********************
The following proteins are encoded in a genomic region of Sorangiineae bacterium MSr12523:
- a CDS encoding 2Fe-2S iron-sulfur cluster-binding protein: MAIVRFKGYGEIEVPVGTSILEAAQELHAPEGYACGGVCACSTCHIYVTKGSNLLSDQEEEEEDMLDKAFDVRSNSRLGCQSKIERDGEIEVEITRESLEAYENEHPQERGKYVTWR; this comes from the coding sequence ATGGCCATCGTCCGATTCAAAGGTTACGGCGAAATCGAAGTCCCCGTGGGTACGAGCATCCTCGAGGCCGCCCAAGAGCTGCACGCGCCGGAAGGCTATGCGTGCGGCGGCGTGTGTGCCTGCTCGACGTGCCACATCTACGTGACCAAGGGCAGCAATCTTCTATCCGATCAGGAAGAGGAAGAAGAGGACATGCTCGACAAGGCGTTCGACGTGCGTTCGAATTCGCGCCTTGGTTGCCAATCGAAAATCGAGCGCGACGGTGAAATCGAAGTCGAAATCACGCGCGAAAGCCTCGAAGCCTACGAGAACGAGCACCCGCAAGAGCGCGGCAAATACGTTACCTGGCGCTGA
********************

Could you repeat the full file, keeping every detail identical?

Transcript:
The following proteins are encoded in a genomic region of Sorangiineae bacterium MSr12523:
- a CDS encoding 2Fe-2S iron-sulfur cluster-binding protein: MAIVRFKGYGEIEVPVGTSILEAAQELHAPEGYACGGVCACSTCHIYVTKGSNLLSDQEEEEEDMLDKAFDVRSNSRLGCQSKIERDGEIEVEITRESLEAYENEHPQERGKYVTWR; this comes from the coding sequence ATGGCCATCGTCCGATTCAAAGGTTACGGCGAAATCGAAGTCCCCGTGGGTACGAGCATCCTCGAGGCCGCCCAAGAGCTGCACGCGCCGGAAGGCTATGCGTGCGGCGGCGTGTGTGCCTGCTCGACGTGCCACATCTACGTGACCAAGGGCAGCAATCTTCTATCCGATCAGGAAGAGGAAGAAGAGGACATGCTCGACAAGGCGTTCGACGTGCGTTCGAATTCGCGCCTTGGTTGCCAATCGAAAATCGAGCGCGACGGTGAAATCGAAGTCGAAATCACGCGCGAAAGCCTCGAAGCCTACGAGAACGAGCACCCGCAAGAGCGCGGCAAATACGTTACCTGGCGCTGA